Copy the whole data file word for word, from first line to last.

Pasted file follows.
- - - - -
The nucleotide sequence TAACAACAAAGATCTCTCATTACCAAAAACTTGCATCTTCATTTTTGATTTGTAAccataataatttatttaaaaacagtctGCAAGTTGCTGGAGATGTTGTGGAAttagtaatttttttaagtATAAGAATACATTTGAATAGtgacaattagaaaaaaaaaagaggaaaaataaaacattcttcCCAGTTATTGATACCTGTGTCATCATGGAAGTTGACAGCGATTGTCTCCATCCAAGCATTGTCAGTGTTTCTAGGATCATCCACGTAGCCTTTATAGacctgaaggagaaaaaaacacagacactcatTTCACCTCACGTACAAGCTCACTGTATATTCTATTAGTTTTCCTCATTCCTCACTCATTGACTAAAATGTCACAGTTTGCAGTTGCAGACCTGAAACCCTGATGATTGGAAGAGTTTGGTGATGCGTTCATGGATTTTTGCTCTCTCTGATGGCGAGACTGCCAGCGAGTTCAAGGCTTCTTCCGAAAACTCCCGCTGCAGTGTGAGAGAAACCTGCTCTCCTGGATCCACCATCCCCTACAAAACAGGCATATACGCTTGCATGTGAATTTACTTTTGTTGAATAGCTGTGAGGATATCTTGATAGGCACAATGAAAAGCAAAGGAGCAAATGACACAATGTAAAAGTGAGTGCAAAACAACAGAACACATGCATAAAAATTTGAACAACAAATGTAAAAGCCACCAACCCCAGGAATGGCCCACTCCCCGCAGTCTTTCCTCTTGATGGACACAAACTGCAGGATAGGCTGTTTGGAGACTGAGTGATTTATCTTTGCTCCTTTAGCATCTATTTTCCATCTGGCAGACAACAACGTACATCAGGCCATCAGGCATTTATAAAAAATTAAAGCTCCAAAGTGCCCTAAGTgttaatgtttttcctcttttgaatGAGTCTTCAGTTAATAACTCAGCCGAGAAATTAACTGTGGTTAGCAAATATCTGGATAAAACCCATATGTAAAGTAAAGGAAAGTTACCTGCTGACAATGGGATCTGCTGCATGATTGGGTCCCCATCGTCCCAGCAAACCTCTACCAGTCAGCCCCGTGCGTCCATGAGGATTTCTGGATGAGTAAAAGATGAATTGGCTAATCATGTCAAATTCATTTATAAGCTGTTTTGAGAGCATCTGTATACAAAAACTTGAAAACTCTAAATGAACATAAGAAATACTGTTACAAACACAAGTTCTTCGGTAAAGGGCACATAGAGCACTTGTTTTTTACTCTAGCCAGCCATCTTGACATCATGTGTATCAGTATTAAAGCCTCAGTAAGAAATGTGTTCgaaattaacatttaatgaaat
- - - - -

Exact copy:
The nucleotide sequence TAACAACAAAGATCTCTCATTACCAAAAACTTGCATCTTCATTTTTGATTTGTAAccataataatttatttaaaaacagtctGCAAGTTGCTGGAGATGTTGTGGAAttagtaatttttttaagtATAAGAATACATTTGAATAGtgacaattagaaaaaaaaaagaggaaaaataaaacattcttcCCAGTTATTGATACCTGTGTCATCATGGAAGTTGACAGCGATTGTCTCCATCCAAGCATTGTCAGTGTTTCTAGGATCATCCACGTAGCCTTTATAGacctgaaggagaaaaaaacacagacactcatTTCACCTCACGTACAAGCTCACTGTATATTCTATTAGTTTTCCTCATTCCTCACTCATTGACTAAAATGTCACAGTTTGCAGTTGCAGACCTGAAACCCTGATGATTGGAAGAGTTTGGTGATGCGTTCATGGATTTTTGCTCTCTCTGATGGCGAGACTGCCAGCGAGTTCAAGGCTTCTTCCGAAAACTCCCGCTGCAGTGTGAGAGAAACCTGCTCTCCTGGATCCACCATCCCCTACAAAACAGGCATATACGCTTGCATGTGAATTTACTTTTGTTGAATAGCTGTGAGGATATCTTGATAGGCACAATGAAAAGCAAAGGAGCAAATGACACAATGTAAAAGTGAGTGCAAAACAACAGAACACATGCATAAAAATTTGAACAACAAATGTAAAAGCCACCAACCCCAGGAATGGCCCACTCCCCGCAGTCTTTCCTCTTGATGGACACAAACTGCAGGATAGGCTGTTTGGAGACTGAGTGATTTATCTTTGCTCCTTTAGCATCTATTTTCCATCTGGCAGACAACAACGTACATCAGGCCATCAGGCATTTATAAAAAATTAAAGCTCCAAAGTGCCCTAAGTgttaatgtttttcctcttttgaatGAGTCTTCAGTTAATAACTCAGCCGAGAAATTAACTGTGGTTAGCAAATATCTGGATAAAACCCATATGTAAAGTAAAGGAAAGTTACCTGCTGACAATGGGATCTGCTGCATGATTGGGTCCCCATCGTCCCAGCAAACCTCTACCAGTCAGCCCCGTGCGTCCATGAGGATTTCTGGATGAGTAAAAGATGAATTGGCTAATCATGTCAAATTCATTTATAAGCTGTTTTGAGAGCATCTGTATACAAAAACTTGAAAACTCTAAATGAACATAAGAAATACTGTTACAAACACAAGTTCTTCGGTAAAGGGCACATAGAGCACTTGTTTTTTACTCTAGCCAGCCATCTTGACATCATGTGTATCAGTATTAAAGCCTCAGTAAGAAATGTGTTCgaaattaacatttaatgaaat